LOS ANGELES — "Rogue One: A Star Wars Story" and "Sing" carved up the Christmas box office, while newcomers "Assassin's Creed" and "Passengers" struggled to get their slice of the ticket sales.
The "Star Wars" spinoff is projected to rack up $96.1 million over the four-day holiday. The space opera's domestic revenues currently stand at $286.4 million. Globally, the prequel has racked up a mighty $523.8 million.
"Sing," the story of a talent competition for animals, was the de facto choice for family audiences. It has earned an impressive $76.7 million over its first six days of release.
Its success is another win for Illumination and Universal, the producers of "The Secret Life of Pets" and "Despicable Me." Animation has been a particularly popular genre this year — three of the six highest grossing films have been animated offerings. "Sing" carries a $75 million production budget, an economical figure considering that most animated movies typically cost in excess of $150 million to make.
"Sing" also boasts a voice cast that includes Reese Witherspoon, Matthew McConaughey, and Seth MacFarlane, as well as a soundtrack of hits from the likes of Stevie Wonder, Queen, Taylor Swift, and the late George Michael.
Sony's "Passengers," a science-fiction romance that was hoping to capitalize on the combined drawing power of Chris Pratt and Jennifer Lawrence, struggled to make a mark. All the star wattage wasn't enough to withstand a critical drubbing. The film earned $30.4 million over the five day period, on the low end of projections.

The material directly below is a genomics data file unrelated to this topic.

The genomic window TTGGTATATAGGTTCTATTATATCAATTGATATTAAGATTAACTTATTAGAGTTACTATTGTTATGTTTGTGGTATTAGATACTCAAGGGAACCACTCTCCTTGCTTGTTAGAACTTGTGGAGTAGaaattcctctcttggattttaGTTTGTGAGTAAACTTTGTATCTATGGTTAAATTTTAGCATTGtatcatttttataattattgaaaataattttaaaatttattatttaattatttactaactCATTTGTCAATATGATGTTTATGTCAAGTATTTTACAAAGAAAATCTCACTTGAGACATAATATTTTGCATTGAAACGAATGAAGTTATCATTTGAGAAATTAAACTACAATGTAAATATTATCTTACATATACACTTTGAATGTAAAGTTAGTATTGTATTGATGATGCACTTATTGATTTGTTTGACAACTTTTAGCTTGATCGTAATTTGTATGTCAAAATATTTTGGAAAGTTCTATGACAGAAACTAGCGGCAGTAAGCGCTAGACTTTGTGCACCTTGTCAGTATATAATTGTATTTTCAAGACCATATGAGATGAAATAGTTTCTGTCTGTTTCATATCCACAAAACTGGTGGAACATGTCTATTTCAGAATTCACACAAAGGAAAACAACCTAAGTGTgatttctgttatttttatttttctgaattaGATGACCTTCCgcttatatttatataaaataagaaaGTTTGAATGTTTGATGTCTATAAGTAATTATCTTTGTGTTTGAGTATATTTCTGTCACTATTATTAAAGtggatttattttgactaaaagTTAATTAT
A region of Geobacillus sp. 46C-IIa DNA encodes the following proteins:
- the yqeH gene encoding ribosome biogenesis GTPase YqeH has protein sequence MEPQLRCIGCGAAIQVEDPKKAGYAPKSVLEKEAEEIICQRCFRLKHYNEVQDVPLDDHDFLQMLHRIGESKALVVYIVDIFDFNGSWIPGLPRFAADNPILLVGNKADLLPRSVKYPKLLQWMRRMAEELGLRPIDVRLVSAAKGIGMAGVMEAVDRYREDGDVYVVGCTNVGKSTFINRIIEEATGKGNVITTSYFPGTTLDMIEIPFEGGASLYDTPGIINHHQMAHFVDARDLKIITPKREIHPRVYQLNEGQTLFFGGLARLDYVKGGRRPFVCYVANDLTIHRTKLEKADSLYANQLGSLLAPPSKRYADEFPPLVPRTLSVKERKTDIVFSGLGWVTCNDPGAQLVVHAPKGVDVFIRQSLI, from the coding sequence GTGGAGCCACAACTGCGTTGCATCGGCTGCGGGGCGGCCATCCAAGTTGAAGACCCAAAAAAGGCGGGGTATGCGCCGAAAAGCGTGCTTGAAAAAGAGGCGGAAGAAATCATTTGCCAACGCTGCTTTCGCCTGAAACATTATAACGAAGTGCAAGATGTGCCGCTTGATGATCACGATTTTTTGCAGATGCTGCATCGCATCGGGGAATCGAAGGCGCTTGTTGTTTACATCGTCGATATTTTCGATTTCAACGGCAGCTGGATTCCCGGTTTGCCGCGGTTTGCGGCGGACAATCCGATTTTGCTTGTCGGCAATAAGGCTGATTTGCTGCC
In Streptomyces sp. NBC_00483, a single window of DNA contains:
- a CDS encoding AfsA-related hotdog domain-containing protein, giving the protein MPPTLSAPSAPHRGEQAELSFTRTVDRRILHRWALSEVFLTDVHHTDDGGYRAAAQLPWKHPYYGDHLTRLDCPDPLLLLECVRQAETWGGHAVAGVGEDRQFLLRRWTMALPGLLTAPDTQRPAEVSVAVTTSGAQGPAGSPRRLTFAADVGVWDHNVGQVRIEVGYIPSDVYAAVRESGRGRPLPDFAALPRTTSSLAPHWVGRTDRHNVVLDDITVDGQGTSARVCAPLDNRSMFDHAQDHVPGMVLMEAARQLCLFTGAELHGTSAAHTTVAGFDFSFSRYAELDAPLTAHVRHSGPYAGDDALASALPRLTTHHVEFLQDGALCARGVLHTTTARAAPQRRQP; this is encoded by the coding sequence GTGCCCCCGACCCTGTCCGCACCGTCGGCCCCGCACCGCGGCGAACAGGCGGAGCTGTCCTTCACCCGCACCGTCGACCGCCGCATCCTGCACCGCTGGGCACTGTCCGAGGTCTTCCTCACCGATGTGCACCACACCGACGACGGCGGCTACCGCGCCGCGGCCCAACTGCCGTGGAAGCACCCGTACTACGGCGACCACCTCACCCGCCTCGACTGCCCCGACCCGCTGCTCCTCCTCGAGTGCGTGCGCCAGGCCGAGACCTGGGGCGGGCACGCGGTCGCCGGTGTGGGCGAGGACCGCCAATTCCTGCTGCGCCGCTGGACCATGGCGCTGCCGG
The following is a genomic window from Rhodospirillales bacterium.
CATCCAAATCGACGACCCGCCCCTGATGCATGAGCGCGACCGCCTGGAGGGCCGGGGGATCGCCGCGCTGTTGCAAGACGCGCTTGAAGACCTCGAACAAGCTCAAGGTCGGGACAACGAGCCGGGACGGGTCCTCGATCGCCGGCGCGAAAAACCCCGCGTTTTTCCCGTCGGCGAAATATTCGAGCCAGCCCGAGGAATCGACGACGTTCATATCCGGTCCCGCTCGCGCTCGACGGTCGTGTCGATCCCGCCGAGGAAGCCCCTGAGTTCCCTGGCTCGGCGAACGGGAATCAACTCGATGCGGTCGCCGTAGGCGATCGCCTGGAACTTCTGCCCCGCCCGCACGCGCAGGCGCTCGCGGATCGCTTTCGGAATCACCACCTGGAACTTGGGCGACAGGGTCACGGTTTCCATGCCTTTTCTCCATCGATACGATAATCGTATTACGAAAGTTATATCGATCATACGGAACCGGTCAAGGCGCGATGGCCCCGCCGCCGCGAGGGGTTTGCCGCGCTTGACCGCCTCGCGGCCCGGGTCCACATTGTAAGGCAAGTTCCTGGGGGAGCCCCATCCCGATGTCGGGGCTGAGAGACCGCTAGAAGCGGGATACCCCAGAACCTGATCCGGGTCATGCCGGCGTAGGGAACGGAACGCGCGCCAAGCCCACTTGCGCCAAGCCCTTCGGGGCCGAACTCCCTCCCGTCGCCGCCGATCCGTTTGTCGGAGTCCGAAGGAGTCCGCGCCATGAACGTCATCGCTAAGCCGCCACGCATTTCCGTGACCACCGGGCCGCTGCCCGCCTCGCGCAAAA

Fox's "Assassin's Creed" also failed to make a big impression. The video game adaptation generated $22.5 million over the six-day period. With a hefty $125 million production budget, "Assassin's Creed," like "Passengers," will need to get a warmer reception overseas if it wants to fight its way into the black.
Fox's "Why Him?," an R-rated comedy with James Franco and Bryan Cranston, earned a solid $16.7 million on a $38 million budget for its first four days in theaters. It opened Friday.
All three major new films will try to make up ground in the coming days �— many consumers will take the week between Christmas and New Year's as vacation.
Oscar-contender "La La Land" expanded nicely, and is projected to earn $9.7 million for the four day weekend after moving from roughly 200 to 734 locations. The Lionsgate musical will have earned $17.6 million since debuting in limited release earlier this month.